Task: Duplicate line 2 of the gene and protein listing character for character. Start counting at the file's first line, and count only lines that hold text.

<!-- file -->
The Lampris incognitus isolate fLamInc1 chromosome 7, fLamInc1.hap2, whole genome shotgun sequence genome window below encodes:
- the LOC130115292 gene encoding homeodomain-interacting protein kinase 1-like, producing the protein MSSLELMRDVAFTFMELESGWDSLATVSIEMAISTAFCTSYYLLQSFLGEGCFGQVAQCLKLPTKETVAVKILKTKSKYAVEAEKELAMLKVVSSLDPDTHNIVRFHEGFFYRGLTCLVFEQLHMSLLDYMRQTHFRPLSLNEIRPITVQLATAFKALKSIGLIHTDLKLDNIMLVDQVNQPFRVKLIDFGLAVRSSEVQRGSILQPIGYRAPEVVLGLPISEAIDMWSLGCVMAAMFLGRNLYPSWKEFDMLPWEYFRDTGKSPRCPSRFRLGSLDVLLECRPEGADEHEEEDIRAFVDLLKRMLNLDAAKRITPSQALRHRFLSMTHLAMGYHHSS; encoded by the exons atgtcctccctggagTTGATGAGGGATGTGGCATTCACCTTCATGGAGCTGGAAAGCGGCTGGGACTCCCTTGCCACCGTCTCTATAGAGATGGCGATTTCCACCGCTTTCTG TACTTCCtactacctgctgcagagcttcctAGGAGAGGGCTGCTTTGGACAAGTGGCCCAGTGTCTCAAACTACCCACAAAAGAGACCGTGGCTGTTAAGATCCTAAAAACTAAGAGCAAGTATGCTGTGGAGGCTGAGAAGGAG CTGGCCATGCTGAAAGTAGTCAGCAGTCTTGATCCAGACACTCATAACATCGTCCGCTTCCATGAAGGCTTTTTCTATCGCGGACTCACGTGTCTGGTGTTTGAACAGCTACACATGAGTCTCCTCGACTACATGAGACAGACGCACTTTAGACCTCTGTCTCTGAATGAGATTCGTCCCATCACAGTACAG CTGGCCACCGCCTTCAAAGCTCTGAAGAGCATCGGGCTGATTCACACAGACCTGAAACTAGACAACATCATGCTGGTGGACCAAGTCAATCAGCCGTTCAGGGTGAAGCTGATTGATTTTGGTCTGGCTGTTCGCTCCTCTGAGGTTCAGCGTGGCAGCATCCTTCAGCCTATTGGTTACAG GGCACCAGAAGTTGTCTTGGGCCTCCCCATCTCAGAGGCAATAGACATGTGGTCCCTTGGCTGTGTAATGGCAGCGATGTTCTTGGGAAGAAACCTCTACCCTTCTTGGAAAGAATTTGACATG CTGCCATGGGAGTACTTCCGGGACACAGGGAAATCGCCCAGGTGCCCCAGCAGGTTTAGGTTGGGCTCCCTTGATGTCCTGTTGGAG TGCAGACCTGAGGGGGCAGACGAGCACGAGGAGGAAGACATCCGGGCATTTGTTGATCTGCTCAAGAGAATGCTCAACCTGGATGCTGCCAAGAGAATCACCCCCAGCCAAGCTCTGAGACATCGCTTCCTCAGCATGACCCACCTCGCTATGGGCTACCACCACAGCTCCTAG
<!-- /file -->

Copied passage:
- the LOC130115292 gene encoding homeodomain-interacting protein kinase 1-like, producing the protein MSSLELMRDVAFTFMELESGWDSLATVSIEMAISTAFCTSYYLLQSFLGEGCFGQVAQCLKLPTKETVAVKILKTKSKYAVEAEKELAMLKVVSSLDPDTHNIVRFHEGFFYRGLTCLVFEQLHMSLLDYMRQTHFRPLSLNEIRPITVQLATAFKALKSIGLIHTDLKLDNIMLVDQVNQPFRVKLIDFGLAVRSSEVQRGSILQPIGYRAPEVVLGLPISEAIDMWSLGCVMAAMFLGRNLYPSWKEFDMLPWEYFRDTGKSPRCPSRFRLGSLDVLLECRPEGADEHEEEDIRAFVDLLKRMLNLDAAKRITPSQALRHRFLSMTHLAMGYHHSS; encoded by the exons atgtcctccctggagTTGATGAGGGATGTGGCATTCACCTTCATGGAGCTGGAAAGCGGCTGGGACTCCCTTGCCACCGTCTCTATAGAGATGGCGATTTCCACCGCTTTCTG TACTTCCtactacctgctgcagagcttcctAGGAGAGGGCTGCTTTGGACAAGTGGCCCAGTGTCTCAAACTACCCACAAAAGAGACCGTGGCTGTTAAGATCCTAAAAACTAAGAGCAAGTATGCTGTGGAGGCTGAGAAGGAG CTGGCCATGCTGAAAGTAGTCAGCAGTCTTGATCCAGACACTCATAACATCGTCCGCTTCCATGAAGGCTTTTTCTATCGCGGACTCACGTGTCTGGTGTTTGAACAGCTACACATGAGTCTCCTCGACTACATGAGACAGACGCACTTTAGACCTCTGTCTCTGAATGAGATTCGTCCCATCACAGTACAG CTGGCCACCGCCTTCAAAGCTCTGAAGAGCATCGGGCTGATTCACACAGACCTGAAACTAGACAACATCATGCTGGTGGACCAAGTCAATCAGCCGTTCAGGGTGAAGCTGATTGATTTTGGTCTGGCTGTTCGCTCCTCTGAGGTTCAGCGTGGCAGCATCCTTCAGCCTATTGGTTACAG GGCACCAGAAGTTGTCTTGGGCCTCCCCATCTCAGAGGCAATAGACATGTGGTCCCTTGGCTGTGTAATGGCAGCGATGTTCTTGGGAAGAAACCTCTACCCTTCTTGGAAAGAATTTGACATG CTGCCATGGGAGTACTTCCGGGACACAGGGAAATCGCCCAGGTGCCCCAGCAGGTTTAGGTTGGGCTCCCTTGATGTCCTGTTGGAG TGCAGACCTGAGGGGGCAGACGAGCACGAGGAGGAAGACATCCGGGCATTTGTTGATCTGCTCAAGAGAATGCTCAACCTGGATGCTGCCAAGAGAATCACCCCCAGCCAAGCTCTGAGACATCGCTTCCTCAGCATGACCCACCTCGCTATGGGCTACCACCACAGCTCCTAG